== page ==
Is there a class for the Axial Yeti XL? We are currently writing rules for the next series that will include a class for the Axial Yeti XL. The XL hit the market just after the current rules were released last year. Given the success and performance of the RTR version and the recently released kit version, we definitely will provide a place for XL Yeti owners to compete. U4RC track in the future will be designed with consideration of the Yeti XL.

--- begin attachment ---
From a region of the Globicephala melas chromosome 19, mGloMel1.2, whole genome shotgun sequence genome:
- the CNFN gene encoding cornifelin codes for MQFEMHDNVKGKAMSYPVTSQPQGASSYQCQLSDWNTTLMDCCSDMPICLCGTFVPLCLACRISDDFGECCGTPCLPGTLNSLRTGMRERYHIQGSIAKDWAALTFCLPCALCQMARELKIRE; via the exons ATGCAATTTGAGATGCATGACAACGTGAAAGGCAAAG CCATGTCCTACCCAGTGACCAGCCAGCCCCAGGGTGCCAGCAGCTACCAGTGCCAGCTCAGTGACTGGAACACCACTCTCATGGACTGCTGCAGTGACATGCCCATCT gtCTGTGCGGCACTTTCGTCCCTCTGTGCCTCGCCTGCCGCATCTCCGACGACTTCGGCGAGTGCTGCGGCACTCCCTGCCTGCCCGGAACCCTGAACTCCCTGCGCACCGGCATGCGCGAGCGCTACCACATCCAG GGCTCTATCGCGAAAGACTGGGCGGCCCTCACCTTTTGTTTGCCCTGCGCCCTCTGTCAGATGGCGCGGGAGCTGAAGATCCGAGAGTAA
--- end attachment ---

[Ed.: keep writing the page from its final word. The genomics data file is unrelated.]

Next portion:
What goes into a good U4RC vehicle? Probably the most important thing would be choosing the right components. U4RC racing is hard on parts so choosing the right upgrades for your application is a must.  In an entry-level class where your car is close to stock, the smart thing would be to upgrade the smaller parts before, say, throwing a 3S pack and a 4000+ Kv motor in it. Those things are more suited for the fully built rigs of the mod and trophy classes.  Another very important aspect of setting up a car is suspension.  Good shocks, springs and the right oil combo makes a huge difference.  Since we race at different tracks, with varying technical levels and obstacles, that means the driver needs to be on top of their set-up at all times. Of course, as in all racing, tires are also a big deal. Some drivers actually sipe their own tires for different tracks, just as in the 1:1 world.  Fortunately, we have recently had companies designing not only tires, but many other parts specifically for U4RC racing and the results have been outstanding. If you take a look at our sponsor list you will see what I mean.